“If you eat healthy, you may live to be 100 . . . or more” he says with a chuckle.
These words come from a young entrepreneur who runs a café or what he calls a “RESTORE-ant” using Baguio’s prime products—organic vegetables and organic coffee.
I was pleasantly surprised to see a full house for lunch in a vegetarian restaurant called Health 100 in a hidden street corner along Magsaysay Avenue in Baguio City. Elmer Macalingay, born Adventist and a vegetarian, did not start as a restaurateur. He actually finished with a degree in Education from the University of the Cordilleras. He taught third and fifth grade kids for a few years after graduation and then went on and pursued an insurance agent’s career for another eight years. When the insurance industry hit low in 2008, Elmer started his dream business: a vegetarian restaurant.
He was not afraid that he would be the sixth vegetarian concept to open in the City of Pines. I myself have been to several other veggie cafes in Baguio when I was semi-vegetarian about four years ago, about the same time Elmer was also starting Health 100. But Elmer stated a difference—he would get his vegetables from small organic producers and help them sell their produce, squash noodles, beans and other provisions in a little corner of his café.
Being known to Arabica coffee advocates Richard and Christine Abellon as a friend and third cousin, he also had access to the best-roasted coffee beans in the city. Elmer had all the elements ready save for experience as an operator. He took up a short course in Culinary Management to boost his innate confidence, and after that course, he was ready to take the plunge . . . into business, and Health 100 opened in 2009.
The best budget meals now at P55 and P85 are steals considering you are served organic brown rice, the freshest organic vegetables and you can add some freshly-made carrot juice and a house salad. Soup and water is self-service. It is a hit among Baguio locals not just because of value for money but the warmth of the place. In a cool city like Baguio, warmth can mean not just a higher temperature but also a general feeling of relaxation and comfort, which I immediately felt upon my arrival.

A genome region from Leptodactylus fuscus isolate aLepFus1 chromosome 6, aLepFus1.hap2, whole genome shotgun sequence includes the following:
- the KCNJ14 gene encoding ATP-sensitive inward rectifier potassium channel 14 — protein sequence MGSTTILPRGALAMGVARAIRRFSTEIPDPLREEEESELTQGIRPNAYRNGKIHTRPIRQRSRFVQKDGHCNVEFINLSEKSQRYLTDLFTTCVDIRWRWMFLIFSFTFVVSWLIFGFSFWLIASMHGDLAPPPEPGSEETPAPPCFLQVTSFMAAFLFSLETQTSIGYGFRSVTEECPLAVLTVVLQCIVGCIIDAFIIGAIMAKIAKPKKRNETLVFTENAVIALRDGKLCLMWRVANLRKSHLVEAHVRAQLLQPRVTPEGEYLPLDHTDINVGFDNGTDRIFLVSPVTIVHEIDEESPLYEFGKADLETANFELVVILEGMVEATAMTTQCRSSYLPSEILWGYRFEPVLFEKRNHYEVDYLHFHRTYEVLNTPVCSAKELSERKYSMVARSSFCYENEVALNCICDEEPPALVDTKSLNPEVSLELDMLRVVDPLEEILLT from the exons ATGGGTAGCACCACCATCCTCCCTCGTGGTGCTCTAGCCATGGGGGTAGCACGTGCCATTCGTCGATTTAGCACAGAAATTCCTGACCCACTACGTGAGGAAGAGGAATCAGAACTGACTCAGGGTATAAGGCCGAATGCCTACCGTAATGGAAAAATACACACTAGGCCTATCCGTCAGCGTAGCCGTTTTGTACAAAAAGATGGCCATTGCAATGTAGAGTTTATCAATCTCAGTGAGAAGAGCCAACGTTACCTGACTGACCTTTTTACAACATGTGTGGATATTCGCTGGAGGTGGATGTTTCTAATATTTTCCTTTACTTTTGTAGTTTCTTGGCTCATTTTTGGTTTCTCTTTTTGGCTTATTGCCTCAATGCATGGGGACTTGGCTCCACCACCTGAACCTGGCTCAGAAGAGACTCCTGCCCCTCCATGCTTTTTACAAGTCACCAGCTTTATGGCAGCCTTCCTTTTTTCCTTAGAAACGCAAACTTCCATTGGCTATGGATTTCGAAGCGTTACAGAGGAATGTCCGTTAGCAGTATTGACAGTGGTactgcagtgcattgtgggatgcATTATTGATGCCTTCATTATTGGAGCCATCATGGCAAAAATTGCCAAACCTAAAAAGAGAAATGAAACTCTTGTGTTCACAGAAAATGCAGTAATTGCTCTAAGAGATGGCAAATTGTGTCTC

I looked at the chalkboards displaying meals for breakfast—to sandwiches and a host of other house specials. Christine, my host, suggested we check out the rice meals. You have a choice of asking for half a cup (which I did) of rice and service was “turo-turo” (point at the viand you like) style for the vegetables. Chris ordered carrot juice and a huge house salad which three of us shared.
Sometime before our dessert phase, in comes Elmer from his rounds.
“I am like a doctor,” he says. “I do rounds,” he again chuckles. What he means by rounds is doing the rounds of his now three locations—called Health 100 (the original), Health 101 in la Trinidad and Health 102 near University of Baguio. While Health 100 remains pure vegetarian, Elmer had to add fish in the other new locations because of customer demand. It is a good business mix—a pure one for the original concept and hybrids for the others. Elmer has grown organically (pun intended) and has been rolling his profits into new locations like the next two he set up.
He has the innate marketing savvy, the gift of gab and the thirst to learn. He took out his notebook and wrote away while doing an interview and asking me questions about business and about life. I saw myself in him when I was just starting our café many years ago. After all, Elmer is just 33 years old.
He is thankful he pursued the insurance path for a while as that stint with a multinational took him to trainings and exposed him to different kinds of people. His eight-year experience in selling also brought him to different restaurants, which further reinforced his dream, of opening his own someday.
Now, this is a real inspiring business. Take the best of your city. Parlay it into a business venture and enjoy the ride. At the Health 100 location, we sat over freshly brewed Maleng-ag coffee and freshly-baked banana bread (made in his “commissary” just below the resto) and met mayors, vice-mayors, community leaders and other groups of women and men who came and dined and said hello to the captain of the store, Elmer.
I asked him how he saw himself five years from now and he replied, “I want to go into franchising to share my vision of serving healthy food at an affordable price so many more people will live to a hundred.”
My business tip for him, “Spread your mission but reflect on the best way to do it.” With a good mission, I am certain he will find the right path.
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Chit Juan is a founder and owner of ECHOStore sustainable lifestyle, ECHOmarket sustainable farms and ECHOcafe in Serendra , Podium and Centris QC malls. She also is President of the Women’s Business Council of the Philippines and President of the Philippine Coffee Board Inc., two non-profits close to her heart. She often speaks to corporates, youth and NGOs on social entrepreneurship, women empowerment, and coffee. You can follow her on twitter.com/chitjuan or find her on facebook:Pacita “Chit” Juan. Email her at firstname.lastname@example.org.